Moving to TAC system, Japanese fisheries managers get lessons from US experts

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Republished from Seafood Source, 25 March 2019

by Chris Loew

Japanese fisheries officials heard from their international counterparts about methods for incorporating more data into their fisheries science and management at a recent workshop in Tokyo.

The workshop,“New Resource Management Based on Data Innovation: Current State of the United States and Future Vision of Japan,” took place at the Japanese Ministry of Agriculture, Forestry, and Fisheries building on 7 March. The event was co-sponsored by the Fisheries Agency, the Fisheries Research and Education Organization, and the U.S.-based non-governmental organization Environmental Defense Fund (EDF).

Japan’s Fisheries Reform Act, the first major reform of Japan’s fishing laws in 70 years, was approved in the Diet at the end of last year. The law will move Japan from a total allowable effort (TAE) system – in which the number, size, and period of operation of fishing boats, and the types of gear allowed, are regulated – to a total allowable catch (TAC) system with vessel quotas for most species. 

In comparison with other countries, Japan has so far set a TAC for only a few species. Those include saury, Alaska pollock, sardines, mackerel, Southern mackerel, horse mackerel, squid, and snow crab – and recently for juvenile bluefin tuna. But with the reform, Japan will have to set TAC for many more species and fisheries, some of them data-poor, and also monitor and enforce the TACs. To accommodate the move, the government is planning an expansion of the country’s stock assessment system and an expansion of the use of data from fishing operations.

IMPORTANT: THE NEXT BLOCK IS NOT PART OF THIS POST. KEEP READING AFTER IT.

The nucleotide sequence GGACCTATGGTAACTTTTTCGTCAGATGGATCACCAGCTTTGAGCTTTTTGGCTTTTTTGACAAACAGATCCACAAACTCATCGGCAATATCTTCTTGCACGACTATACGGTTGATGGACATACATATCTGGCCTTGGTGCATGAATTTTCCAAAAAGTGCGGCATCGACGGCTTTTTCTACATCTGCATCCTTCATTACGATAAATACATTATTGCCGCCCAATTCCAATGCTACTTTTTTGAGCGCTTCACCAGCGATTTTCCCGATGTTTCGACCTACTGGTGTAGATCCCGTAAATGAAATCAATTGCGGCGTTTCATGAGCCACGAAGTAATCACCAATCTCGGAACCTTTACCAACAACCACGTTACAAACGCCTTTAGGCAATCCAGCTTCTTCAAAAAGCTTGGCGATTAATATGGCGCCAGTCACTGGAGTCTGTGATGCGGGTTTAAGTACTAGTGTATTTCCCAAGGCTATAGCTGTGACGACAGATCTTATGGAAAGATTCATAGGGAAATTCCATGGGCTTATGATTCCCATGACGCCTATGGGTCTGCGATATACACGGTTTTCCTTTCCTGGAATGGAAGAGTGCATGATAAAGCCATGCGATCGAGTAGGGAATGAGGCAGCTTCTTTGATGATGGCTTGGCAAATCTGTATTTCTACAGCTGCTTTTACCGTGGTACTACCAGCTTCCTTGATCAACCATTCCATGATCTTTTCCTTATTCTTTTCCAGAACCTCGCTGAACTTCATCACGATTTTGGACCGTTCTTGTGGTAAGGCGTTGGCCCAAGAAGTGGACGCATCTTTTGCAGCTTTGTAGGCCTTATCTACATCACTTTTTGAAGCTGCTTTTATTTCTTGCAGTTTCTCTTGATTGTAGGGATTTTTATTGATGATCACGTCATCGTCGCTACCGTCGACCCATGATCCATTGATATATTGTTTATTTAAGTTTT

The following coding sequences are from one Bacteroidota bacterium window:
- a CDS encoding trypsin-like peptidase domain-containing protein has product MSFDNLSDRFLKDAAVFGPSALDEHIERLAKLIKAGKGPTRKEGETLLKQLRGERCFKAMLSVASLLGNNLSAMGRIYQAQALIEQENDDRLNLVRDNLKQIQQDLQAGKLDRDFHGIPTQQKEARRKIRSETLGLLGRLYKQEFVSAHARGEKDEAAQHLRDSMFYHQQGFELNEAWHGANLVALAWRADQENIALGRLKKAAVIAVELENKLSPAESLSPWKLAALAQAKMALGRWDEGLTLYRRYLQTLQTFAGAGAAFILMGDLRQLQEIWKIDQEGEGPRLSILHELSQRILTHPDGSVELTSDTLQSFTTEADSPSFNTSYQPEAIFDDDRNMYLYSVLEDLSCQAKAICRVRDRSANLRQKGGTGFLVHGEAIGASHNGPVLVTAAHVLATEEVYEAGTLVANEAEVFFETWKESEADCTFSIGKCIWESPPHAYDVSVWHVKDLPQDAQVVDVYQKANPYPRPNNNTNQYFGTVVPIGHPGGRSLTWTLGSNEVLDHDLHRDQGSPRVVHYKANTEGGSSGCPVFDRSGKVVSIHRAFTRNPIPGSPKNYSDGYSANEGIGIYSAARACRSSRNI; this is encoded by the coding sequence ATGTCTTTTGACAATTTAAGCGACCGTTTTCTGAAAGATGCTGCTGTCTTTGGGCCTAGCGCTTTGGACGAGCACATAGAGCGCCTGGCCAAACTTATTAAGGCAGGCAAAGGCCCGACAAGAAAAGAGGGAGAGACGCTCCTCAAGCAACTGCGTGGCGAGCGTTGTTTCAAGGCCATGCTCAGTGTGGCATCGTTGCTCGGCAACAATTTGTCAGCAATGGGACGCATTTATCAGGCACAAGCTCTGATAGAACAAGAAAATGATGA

Masanori Miyahara, president of the Japan Fisheries Research and Education Agency (FRA), said under Japan’s current slow paper-based system, scientific assessments and quotas are made based on two or three-year old data. That leads to complaints from fishermen that stock assessments do not reflect what they are actually seeing when they fish. When a stock is recovering, this results in a TAC that is too low, and so it is bad for the fishermen. He also said that computerization of survey and landing data is becoming a global standard and may be required in future for sustainability certification schemes. Japan may find itself at a disadvantage in global markets if it cannot meet these standards, Miyahara said.

Guest speakers at the workshop included Dorothy Lowman and Shems Jud. Lowman is a U.S. commissioner of the Western and Central Pacific Fisheries Commission (WCPFC), though she did not speak in that capacity at the meeting. In the past, she organized a national workshop on data modernization/electronic monitoring, and played a leadership role in the Pacific Fishery Management Council’s decision-making on groundfish. Her main activity now as part of the leadership team of the Net Gains Alliance, which is an initiative to support U.S. data modernization. Shems Jud is deputy director for the Pacific region for the Environmental Defense Fund (EDF), who was involved in changes to the management and data collection systems in the U.S. West Coast groundfish fishery.